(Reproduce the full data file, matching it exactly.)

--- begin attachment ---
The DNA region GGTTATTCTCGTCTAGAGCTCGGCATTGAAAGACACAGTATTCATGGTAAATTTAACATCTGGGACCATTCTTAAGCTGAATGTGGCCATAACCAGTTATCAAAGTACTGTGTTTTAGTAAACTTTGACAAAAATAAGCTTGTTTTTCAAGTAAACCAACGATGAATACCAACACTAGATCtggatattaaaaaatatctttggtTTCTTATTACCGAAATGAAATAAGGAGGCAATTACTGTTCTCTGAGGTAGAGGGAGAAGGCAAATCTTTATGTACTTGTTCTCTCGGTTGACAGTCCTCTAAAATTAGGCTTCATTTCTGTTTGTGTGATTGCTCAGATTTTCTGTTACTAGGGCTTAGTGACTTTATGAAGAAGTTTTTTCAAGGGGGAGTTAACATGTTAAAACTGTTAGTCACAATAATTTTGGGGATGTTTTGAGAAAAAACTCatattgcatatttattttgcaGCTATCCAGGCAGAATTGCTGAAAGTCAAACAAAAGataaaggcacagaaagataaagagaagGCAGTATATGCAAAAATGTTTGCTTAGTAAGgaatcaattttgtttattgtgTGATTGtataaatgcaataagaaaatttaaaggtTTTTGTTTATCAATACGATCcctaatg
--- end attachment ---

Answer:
The DNA region GGTTATTCTCGTCTAGAGCTCGGCATTGAAAGACACAGTATTCATGGTAAATTTAACATCTGGGACCATTCTTAAGCTGAATGTGGCCATAACCAGTTATCAAAGTACTGTGTTTTAGTAAACTTTGACAAAAATAAGCTTGTTTTTCAAGTAAACCAACGATGAATACCAACACTAGATCtggatattaaaaaatatctttggtTTCTTATTACCGAAATGAAATAAGGAGGCAATTACTGTTCTCTGAGGTAGAGGGAGAAGGCAAATCTTTATGTACTTGTTCTCTCGGTTGACAGTCCTCTAAAATTAGGCTTCATTTCTGTTTGTGTGATTGCTCAGATTTTCTGTTACTAGGGCTTAGTGACTTTATGAAGAAGTTTTTTCAAGGGGGAGTTAACATGTTAAAACTGTTAGTCACAATAATTTTGGGGATGTTTTGAGAAAAAACTCatattgcatatttattttgcaGCTATCCAGGCAGAATTGCTGAAAGTCAAACAAAAGataaaggcacagaaagataaagagaagGCAGTATATGCAAAAATGTTTGCTTAGTAAGgaatcaattttgtttattgtgTGATTGtataaatgcaataagaaaatttaaaggtTTTTGTTTATCAATACGATCcctaatg